Inaugural United States of Aging Survey Finds Most Older Adults Upbeat About Aging, But Some Are Uncertain About Long-Term Outlook for Their Health and Finances
Survey reveals seniors and baby boomers expect their lives to improve as they grow older
A significant minority of respondents feel less secure: about one in four report trouble with current monthly living expenses; one-third say they will not be able to afford future long-term care services; 72 percent of those who make less than $30,000 a year live with a chronic health condition
Perceptions of community services for older Americans vary; boomers are less confident than older respondents that their community will provide the services they need to maintain health and independence
WASHINGTON and MINNETONKA, Minn. (Aug. 8, 2012) – A new survey from the National Council on Aging (NCOA), UnitedHealthcare and USA TODAY finds that most older Americans feel their best years are still to come, but not all are prepared for the health and financial challenges of aging.
Close to 70 percent of respondents say the past year of their lives has been normal or better than normal, and more than 75 percent of seniors ages 60-69 expect their quality of life to stay the same or get better over the next five to 10 years.
Seniors’ positive outlook confirms the many improvements that have resulted in greater longevity and quality of life for older Americans, who are enjoying a level of health and security unknown to their parents and grandparents. Many aging experts, however, contend that today’s seniors face challenges unlike those experienced by previous generations, particularly in living with long-term chronic health conditions and the need for longer-term financial security.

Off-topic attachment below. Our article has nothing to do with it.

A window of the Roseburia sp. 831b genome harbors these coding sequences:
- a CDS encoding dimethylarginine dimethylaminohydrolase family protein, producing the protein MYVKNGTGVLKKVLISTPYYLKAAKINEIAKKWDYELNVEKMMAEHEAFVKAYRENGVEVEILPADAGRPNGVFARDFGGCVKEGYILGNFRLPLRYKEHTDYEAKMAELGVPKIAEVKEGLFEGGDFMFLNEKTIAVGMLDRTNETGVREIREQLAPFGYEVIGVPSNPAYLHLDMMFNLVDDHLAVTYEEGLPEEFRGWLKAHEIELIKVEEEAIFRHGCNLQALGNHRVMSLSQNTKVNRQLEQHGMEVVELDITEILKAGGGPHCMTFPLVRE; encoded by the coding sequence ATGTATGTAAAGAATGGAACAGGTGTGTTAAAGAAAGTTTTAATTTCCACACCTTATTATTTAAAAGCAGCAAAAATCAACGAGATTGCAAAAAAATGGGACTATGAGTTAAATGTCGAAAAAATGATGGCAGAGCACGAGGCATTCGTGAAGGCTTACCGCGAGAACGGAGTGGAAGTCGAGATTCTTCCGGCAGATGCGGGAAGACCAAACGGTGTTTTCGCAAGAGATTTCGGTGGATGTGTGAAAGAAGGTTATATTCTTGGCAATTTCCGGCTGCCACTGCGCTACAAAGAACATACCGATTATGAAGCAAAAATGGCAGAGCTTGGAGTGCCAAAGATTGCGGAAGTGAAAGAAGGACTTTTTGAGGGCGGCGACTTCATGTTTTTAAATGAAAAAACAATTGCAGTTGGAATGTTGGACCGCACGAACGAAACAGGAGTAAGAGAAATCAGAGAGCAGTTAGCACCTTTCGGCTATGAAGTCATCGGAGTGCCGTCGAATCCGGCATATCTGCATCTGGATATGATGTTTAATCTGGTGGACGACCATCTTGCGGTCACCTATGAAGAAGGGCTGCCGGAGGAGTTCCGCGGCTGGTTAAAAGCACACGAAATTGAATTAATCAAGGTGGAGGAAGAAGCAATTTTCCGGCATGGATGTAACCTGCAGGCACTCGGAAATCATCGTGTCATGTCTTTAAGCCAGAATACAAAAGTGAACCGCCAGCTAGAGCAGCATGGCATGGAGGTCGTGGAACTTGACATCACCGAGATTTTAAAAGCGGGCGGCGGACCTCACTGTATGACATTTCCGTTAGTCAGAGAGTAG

The survey also found that advances in senior wellness and security have not been universal, due in part to a lack of awareness of programs and services that can support older adults. Fifteen percent of surveyed seniors say they are not confident their finances will last through their retirement years, and 8 percent have no financial plan for retirement. Among those respondents making less than $30,000 a year, 41 percent say they are unaware of all the benefits and programs that could help meet their needs.
UnitedHealthcare, NCOA and USA TODAY surveyed 2,250 U.S. adults age 60 or older for the inaugural United States of Aging Survey to examine seniors’ outlook and preparedness for aging. The survey focused both on individual readiness for aging as well as seniors’ perceptions of their community’s ability to meet their needs as they age. Of the total sample, 40 percent have low to moderate incomes – making $30,000 or less per year – similar to the U.S. population.
The survey was conducted as part of an ongoing partnership between UnitedHealthcare and NCOA to help older adults as well as their families and caregivers identify and overcome the challenges they might face as they age.
by NCOA, UnitedHealthcare and USA TODAY
For more information please see the following documents that outline the findings of the survey:
1. Press Release
2. United States of Aging Overall Findings
3. United States of Aging Findings – Dallas
4. United States of Aging Findings – Milwaukee
5. United States of Aging Findings – OC
6. United States of Aging Findings – Upstate NY
7. United States of Aging Findings – Miami
8. United States of Aging Findings – Low-Income Seniors
9. United States of Aging Findings – Gender Breakdown